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What Can Wild Fans Expect From Brock Faber This Year?

Photo Credit: Michael Caterina/South Bend Tribune-USA TODAY NETWORK

April showers will bring May Faber’s for the Minnesota Wild. Brock Faber and the Minnesota Golden Gophers hockey team have had an incredible run this year. When that comes to an end, Faber is expected to make the jump from the NCAA to the NHL. What can Wild fans expect from him?

If you are an observer of college hockey and you happen to also be a Wild fan, then you’ve had the treat of watching Faber and the Gophers taking on Jack Peart and the St. Cloud State Huskies. It was an electric game, with both teams having players coming back from the World Junior Championships.

The Gophers took this one in overtime with this great play on Sunday. Faber snuffed out a rushing Husky with 30 seconds left in overtime, recovered the puck, chipped a pass to Logan Cooley, and crashed the net to open up space for Cooley to bury the winner.

The play above is indicative of how Faber plays. His strengths include his superb skating ability and his calm demeanor. He is excellent at getting pucks out of his own zone and uses his stick incredibly well. All of these traits were on display in the clip above.

His coach, Bob Motzko, lavished praise on Faber after the game. “He may have been the best player on the rink,” said Motzko. “He makes the play in the defensive zone, stays on top of the puck, breaks it up, and then Cooley is gonna do what only a guy like Cooley can do.”

So far this year, Faber has 16 points in 22 games played. His point total has already eclipsed his freshman and sophomore seasons. The 20-year-old from Maple Grove is having a great season offensively, even though he is not heralded as an offensive defenseman. His calling card is not his production, but he made a jump by elevating his game by joining the rush and making smart pinches.

Faber’s game is really reminiscent of Jonas Brodin‘s. He plays a really calm, cool, and collected game. Faber never really panics. He’s efficient and calculated in his own zone and rarely makes mistakes with the puck on his stick.

All of these things contributed to his selection on the 2022 United States Olympic team. Faber skated for the USA in China a few months before the Los Angeles Kings dealt him to his childhood team in the Kevin Fiala trade.

The Gophers named Faber a captain again for his Minnesota Gopher team, and the junior wears the burden well. He leads as if he’s just another guy. Faber said earlier this month that he tries to be loving and caring to all his teammates, and he has not changed his routine or leadership style since he was named captain.

Wild management likes players who have a letter on their chest. They have a recent track record of drafting young players who have sported letters, such as Marat Khusnutdinov, Liam Öghren, Ryan O’Rourke, Pavel Novak, and more.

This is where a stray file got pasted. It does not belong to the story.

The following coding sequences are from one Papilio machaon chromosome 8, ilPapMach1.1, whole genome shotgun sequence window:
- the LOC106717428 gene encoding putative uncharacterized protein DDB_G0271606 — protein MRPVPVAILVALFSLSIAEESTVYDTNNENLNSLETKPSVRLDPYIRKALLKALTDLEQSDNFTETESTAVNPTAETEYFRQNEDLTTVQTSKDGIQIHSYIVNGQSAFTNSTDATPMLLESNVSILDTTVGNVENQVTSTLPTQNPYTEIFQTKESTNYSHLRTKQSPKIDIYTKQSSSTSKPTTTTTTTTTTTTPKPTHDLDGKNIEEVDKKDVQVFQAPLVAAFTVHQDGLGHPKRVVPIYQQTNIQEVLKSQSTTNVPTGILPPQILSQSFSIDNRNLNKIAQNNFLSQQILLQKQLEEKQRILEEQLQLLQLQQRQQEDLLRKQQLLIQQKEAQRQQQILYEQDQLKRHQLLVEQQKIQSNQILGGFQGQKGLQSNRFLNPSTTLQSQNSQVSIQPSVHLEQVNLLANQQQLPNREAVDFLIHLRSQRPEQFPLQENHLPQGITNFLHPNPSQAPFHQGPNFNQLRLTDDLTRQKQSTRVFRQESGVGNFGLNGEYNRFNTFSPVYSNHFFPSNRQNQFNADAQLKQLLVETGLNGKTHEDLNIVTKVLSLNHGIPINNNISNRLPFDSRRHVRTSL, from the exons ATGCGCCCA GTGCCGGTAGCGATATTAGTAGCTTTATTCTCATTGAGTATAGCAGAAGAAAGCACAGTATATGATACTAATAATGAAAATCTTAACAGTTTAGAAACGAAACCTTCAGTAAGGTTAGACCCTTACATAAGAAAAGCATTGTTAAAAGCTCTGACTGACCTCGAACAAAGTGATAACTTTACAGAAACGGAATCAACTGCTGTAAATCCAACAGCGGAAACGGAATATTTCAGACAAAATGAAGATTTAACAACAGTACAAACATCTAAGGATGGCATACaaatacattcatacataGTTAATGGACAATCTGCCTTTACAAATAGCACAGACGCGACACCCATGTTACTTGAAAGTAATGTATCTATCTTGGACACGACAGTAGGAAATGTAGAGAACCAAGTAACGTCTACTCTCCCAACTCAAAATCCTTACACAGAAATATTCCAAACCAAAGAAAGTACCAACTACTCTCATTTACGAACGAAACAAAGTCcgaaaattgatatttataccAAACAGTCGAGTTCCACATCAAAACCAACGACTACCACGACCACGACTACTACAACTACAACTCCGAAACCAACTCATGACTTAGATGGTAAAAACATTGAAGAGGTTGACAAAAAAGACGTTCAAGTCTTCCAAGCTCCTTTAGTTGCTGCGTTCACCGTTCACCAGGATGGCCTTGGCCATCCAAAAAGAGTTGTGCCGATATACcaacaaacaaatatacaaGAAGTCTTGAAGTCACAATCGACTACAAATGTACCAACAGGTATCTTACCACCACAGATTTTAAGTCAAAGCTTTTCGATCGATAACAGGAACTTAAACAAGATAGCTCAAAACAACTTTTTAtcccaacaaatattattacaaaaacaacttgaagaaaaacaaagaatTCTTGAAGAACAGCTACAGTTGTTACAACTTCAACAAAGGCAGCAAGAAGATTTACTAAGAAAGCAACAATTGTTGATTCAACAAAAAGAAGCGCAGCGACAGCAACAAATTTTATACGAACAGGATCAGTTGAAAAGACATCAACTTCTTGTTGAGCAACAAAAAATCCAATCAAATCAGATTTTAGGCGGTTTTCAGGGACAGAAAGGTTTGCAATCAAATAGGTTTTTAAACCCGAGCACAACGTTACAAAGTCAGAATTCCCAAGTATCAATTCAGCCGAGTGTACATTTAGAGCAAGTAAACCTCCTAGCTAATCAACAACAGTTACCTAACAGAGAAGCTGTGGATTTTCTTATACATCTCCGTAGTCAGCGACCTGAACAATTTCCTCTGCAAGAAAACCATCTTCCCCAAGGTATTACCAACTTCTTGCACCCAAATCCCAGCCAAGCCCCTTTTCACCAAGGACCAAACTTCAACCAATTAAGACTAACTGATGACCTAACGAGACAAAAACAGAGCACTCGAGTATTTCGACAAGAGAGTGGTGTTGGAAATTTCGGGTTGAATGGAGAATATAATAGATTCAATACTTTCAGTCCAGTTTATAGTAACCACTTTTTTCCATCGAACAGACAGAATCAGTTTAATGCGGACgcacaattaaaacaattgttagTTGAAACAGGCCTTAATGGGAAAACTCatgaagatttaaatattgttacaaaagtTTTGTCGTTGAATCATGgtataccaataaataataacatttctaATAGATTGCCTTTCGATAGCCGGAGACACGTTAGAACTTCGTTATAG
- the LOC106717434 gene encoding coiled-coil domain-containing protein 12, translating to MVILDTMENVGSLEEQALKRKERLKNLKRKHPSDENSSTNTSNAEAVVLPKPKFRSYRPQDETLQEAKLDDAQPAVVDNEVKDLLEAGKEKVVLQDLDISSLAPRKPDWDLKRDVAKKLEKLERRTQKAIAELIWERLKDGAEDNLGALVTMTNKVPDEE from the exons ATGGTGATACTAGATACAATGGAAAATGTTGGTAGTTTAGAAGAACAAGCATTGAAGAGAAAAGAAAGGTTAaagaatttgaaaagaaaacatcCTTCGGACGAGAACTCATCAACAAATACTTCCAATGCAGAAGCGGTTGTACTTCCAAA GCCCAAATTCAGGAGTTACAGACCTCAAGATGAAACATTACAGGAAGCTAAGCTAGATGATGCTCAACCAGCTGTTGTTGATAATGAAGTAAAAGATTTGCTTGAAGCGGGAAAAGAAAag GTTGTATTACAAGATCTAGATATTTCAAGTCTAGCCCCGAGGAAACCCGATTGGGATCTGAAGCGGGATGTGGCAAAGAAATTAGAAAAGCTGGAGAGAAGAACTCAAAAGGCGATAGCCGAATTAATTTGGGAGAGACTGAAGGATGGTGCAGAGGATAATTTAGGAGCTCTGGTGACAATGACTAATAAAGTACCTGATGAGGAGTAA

The defensive side of his game has never been in question, as he is the Big Ten’s reigning Defensive Player of the Year. It’s just such a loaded resume: Golden Gophers captain, Olympian, World Junior Championship Gold Medal-winner, and a second-round pick. Come April, he should add “NHL defenseman” to that resume, but how big of an impact will he have?

We assume there will be a spot on the blueline waiting for him. There have been numerous reports that the Wild are shopping Matt Dumba and will look to trade him regardless of where they sit in the standings.

So if we assume Dumba is gone, there is a hole in the top four of the Wild’s defensive core. Faber could slot in to play with a more offensively-minded guy like Calen Addison or Alex Goligoski and play a similar style to the Dumba-Brodin pair. Jared Spurgeon and Jake Middleton don’t seem to be a pair you want to break up. Therefore, either Faber or Addison will get a jump into the top four if Dumba is out.

In a perfect world where the Wild stay healthy, their defensive pairs should look something like this:

Middleton – Spurgeon
Brodin – Addison
Goligoski – Faber
Jon Merrill

That leaves Faber in a bit of a sheltered role while also playing with a veteran who can attempt to cover for the mistakes he’ll make as a rookie playing in his first NHL games.

Merrill and Goligoski are pretty interchangeable in this scenario. It’s splitting hairs, but on paper, Faber’s style of play seems to complement Goligoski’s skill set rather than Merrill’s. Brodin and Addison also showed some chemistry earlier this year, so they’d probably get the nod.

Faber could see a big role, though, getting lots of penalty kill time, though he may not push Addison or Spurgeon for power play minutes. It’s a big responsibility, but not too big for him. He’s shown he can do good things against men and in international competition. He’s humble, collected, and doesn’t shy away from big moments.

After the Golden Gophers’ season ends, Brock should make a fairly seamless jump to the NHL. He’d have two years left on his rookie deal after the year, which is perfect for the Wild, who will be cap-strapped for the next two seasons.

Faber’s style of play and calm demeanor look for him to be efficient and smooth in a sheltered role. He probably will not light the scoresheet up, but look for him to take chances when the opportunities present themselves. Faber will be steady and can take over a game the way Brodin does. Not by his wicked offensive skills but with his skills defensively and in transition.

He’d better pick a new number to replace his 14 in maroon and gold soon because the moment he needs one will be here before he knows it.

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